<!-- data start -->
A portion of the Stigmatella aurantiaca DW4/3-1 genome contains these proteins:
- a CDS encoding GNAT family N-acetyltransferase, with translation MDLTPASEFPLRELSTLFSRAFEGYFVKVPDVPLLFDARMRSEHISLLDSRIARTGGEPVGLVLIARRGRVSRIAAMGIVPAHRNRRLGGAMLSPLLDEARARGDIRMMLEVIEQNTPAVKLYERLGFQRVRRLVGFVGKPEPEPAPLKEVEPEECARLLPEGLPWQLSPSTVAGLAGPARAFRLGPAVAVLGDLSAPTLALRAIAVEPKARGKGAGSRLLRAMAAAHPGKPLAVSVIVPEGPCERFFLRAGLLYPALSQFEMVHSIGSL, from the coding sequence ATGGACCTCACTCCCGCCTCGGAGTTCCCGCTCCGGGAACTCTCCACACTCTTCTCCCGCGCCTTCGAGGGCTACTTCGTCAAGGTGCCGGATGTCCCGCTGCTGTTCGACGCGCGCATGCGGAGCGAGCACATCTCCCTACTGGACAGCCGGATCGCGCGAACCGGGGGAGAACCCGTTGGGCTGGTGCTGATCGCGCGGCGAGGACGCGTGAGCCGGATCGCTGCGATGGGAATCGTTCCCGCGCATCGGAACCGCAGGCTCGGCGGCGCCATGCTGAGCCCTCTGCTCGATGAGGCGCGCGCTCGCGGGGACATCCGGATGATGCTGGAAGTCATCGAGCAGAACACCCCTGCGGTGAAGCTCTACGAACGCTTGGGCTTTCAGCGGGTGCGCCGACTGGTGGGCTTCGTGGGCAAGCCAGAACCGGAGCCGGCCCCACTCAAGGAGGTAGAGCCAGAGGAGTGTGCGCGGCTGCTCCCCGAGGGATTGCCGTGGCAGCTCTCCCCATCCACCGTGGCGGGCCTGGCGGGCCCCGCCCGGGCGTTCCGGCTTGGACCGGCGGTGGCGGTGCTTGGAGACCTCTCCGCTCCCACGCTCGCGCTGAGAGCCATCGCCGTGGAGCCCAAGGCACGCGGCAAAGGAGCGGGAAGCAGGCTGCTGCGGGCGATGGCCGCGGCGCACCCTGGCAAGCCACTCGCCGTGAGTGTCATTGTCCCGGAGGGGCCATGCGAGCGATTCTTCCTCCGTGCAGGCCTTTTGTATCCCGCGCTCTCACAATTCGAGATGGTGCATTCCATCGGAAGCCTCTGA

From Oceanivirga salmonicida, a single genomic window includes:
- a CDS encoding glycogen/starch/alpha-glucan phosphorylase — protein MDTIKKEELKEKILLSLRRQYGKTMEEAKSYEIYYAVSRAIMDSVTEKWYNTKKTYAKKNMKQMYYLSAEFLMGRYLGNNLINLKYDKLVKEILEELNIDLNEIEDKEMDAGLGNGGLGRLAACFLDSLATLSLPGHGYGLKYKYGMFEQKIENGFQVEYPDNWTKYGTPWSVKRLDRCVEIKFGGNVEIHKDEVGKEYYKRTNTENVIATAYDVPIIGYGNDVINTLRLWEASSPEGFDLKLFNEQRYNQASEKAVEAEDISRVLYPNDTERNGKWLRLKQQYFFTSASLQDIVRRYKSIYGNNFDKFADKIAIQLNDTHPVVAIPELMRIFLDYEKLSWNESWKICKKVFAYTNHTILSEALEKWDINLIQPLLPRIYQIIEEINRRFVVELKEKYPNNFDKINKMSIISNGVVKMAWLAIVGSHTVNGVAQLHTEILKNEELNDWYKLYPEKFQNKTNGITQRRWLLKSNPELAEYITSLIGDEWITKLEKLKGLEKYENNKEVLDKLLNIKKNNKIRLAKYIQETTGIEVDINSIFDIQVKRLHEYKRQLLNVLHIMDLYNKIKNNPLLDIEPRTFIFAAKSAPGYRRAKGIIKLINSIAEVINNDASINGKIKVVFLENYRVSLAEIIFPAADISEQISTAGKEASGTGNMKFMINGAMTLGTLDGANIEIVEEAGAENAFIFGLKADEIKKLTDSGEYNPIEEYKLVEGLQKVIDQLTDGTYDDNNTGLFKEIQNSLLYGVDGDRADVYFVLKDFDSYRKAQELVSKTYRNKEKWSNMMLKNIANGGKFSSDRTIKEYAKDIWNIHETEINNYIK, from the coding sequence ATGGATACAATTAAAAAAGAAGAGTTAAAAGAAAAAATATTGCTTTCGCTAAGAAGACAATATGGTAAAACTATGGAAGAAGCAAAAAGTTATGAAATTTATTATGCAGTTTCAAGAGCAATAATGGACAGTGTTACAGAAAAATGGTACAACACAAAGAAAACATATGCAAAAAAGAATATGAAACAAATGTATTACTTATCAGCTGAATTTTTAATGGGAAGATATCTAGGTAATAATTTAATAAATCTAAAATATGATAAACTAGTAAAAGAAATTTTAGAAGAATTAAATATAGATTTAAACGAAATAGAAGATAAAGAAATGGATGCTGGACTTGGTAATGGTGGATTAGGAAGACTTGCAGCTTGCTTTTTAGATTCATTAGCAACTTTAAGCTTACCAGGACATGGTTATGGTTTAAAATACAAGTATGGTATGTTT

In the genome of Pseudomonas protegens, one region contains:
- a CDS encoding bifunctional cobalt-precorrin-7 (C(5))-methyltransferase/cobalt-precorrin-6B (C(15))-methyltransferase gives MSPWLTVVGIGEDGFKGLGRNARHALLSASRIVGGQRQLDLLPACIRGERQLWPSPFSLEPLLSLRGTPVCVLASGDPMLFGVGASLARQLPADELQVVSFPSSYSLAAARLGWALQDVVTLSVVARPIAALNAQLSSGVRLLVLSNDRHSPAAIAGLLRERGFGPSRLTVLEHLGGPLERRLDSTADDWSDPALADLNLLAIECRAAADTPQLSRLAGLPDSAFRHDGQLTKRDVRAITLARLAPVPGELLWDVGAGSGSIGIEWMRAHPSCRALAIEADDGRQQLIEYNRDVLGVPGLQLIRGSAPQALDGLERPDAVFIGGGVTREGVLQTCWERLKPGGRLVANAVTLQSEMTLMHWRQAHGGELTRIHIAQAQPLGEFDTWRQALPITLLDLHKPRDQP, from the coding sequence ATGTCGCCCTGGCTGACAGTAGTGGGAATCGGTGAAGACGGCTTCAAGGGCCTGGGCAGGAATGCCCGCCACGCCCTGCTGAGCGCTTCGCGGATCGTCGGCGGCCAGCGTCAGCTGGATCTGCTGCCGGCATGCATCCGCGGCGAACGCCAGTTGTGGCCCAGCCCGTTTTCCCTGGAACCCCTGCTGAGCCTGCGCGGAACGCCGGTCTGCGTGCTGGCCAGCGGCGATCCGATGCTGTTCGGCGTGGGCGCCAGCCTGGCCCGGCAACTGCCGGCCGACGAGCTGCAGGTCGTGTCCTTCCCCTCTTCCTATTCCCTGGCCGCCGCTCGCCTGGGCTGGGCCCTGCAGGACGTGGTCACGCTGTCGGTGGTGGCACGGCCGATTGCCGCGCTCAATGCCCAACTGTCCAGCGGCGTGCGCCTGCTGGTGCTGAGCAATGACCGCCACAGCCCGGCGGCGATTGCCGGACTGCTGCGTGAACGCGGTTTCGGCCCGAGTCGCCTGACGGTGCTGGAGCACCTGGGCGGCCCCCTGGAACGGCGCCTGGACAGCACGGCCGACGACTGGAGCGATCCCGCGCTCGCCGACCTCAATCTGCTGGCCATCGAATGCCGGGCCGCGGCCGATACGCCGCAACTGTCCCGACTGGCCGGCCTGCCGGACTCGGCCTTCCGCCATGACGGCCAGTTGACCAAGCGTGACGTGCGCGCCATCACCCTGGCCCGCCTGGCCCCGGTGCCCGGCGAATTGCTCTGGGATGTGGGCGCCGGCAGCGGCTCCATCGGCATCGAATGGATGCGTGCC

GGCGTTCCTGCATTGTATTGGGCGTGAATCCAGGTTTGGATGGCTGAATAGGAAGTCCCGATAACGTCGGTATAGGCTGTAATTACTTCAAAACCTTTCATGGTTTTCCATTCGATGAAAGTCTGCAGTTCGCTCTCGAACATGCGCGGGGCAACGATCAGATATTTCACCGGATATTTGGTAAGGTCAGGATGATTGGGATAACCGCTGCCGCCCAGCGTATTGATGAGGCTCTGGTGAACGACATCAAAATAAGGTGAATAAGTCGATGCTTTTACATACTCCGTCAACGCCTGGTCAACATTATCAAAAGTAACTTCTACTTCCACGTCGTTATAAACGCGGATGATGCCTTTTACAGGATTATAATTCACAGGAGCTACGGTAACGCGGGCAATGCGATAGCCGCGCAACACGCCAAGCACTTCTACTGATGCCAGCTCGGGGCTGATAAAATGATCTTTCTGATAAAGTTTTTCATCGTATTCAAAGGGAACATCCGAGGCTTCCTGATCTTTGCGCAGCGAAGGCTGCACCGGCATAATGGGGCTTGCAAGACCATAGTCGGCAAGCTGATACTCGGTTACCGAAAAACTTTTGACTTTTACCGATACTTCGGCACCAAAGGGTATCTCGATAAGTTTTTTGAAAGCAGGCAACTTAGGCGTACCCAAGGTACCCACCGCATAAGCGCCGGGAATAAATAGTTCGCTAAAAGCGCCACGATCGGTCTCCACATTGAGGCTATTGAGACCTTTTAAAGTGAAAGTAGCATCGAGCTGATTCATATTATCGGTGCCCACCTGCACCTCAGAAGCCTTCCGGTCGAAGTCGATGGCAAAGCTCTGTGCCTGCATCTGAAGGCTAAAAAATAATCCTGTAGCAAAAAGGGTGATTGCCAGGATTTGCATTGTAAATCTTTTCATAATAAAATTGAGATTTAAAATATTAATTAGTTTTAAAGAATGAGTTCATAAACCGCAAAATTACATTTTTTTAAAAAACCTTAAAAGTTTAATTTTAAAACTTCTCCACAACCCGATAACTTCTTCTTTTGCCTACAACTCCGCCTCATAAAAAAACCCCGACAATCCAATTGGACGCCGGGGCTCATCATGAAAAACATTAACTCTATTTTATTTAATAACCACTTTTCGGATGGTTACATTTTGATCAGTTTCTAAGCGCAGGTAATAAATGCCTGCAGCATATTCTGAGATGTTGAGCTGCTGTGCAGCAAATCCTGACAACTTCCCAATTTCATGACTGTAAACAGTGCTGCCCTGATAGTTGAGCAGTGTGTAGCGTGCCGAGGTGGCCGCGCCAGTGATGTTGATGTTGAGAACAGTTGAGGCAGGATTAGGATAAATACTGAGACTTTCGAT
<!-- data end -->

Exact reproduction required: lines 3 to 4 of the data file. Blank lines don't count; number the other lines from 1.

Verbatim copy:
From Oceanivirga salmonicida, a single genomic window includes:
- a CDS encoding glycogen/starch/alpha-glucan phosphorylase — protein MDTIKKEELKEKILLSLRRQYGKTMEEAKSYEIYYAVSRAIMDSVTEKWYNTKKTYAKKNMKQMYYLSAEFLMGRYLGNNLINLKYDKLVKEILEELNIDLNEIEDKEMDAGLGNGGLGRLAACFLDSLATLSLPGHGYGLKYKYGMFEQKIENGFQVEYPDNWTKYGTPWSVKRLDRCVEIKFGGNVEIHKDEVGKEYYKRTNTENVIATAYDVPIIGYGNDVINTLRLWEASSPEGFDLKLFNEQRYNQASEKAVEAEDISRVLYPNDTERNGKWLRLKQQYFFTSASLQDIVRRYKSIYGNNFDKFADKIAIQLNDTHPVVAIPELMRIFLDYEKLSWNESWKICKKVFAYTNHTILSEALEKWDINLIQPLLPRIYQIIEEINRRFVVELKEKYPNNFDKINKMSIISNGVVKMAWLAIVGSHTVNGVAQLHTEILKNEELNDWYKLYPEKFQNKTNGITQRRWLLKSNPELAEYITSLIGDEWITKLEKLKGLEKYENNKEVLDKLLNIKKNNKIRLAKYIQETTGIEVDINSIFDIQVKRLHEYKRQLLNVLHIMDLYNKIKNNPLLDIEPRTFIFAAKSAPGYRRAKGIIKLINSIAEVINNDASINGKIKVVFLENYRVSLAEIIFPAADISEQISTAGKEASGTGNMKFMINGAMTLGTLDGANIEIVEEAGAENAFIFGLKADEIKKLTDSGEYNPIEEYKLVEGLQKVIDQLTDGTYDDNNTGLFKEIQNSLLYGVDGDRADVYFVLKDFDSYRKAQELVSKTYRNKEKWSNMMLKNIANGGKFSSDRTIKEYAKDIWNIHETEINNYIK, from the coding sequence ATGGATACAATTAAAAAAGAAGAGTTAAAAGAAAAAATATTGCTTTCGCTAAGAAGACAATATGGTAAAACTATGGAAGAAGCAAAAAGTTATGAAATTTATTATGCAGTTTCAAGAGCAATAATGGACAGTGTTACAGAAAAATGGTACAACACAAAGAAAACATATGCAAAAAAGAATATGAAACAAATGTATTACTTATCAGCTGAATTTTTAATGGGAAGATATCTAGGTAATAATTTAATAAATCTAAAATATGATAAACTAGTAAAAGAAATTTTAGAAGAATTAAATATAGATTTAAACGAAATAGAAGATAAAGAAATGGATGCTGGACTTGGTAATGGTGGATTAGGAAGACTTGCAGCTTGCTTTTTAGATTCATTAGCAACTTTAAGCTTACCAGGACATGGTTATGGTTTAAAATACAAGTATGGTATGTTT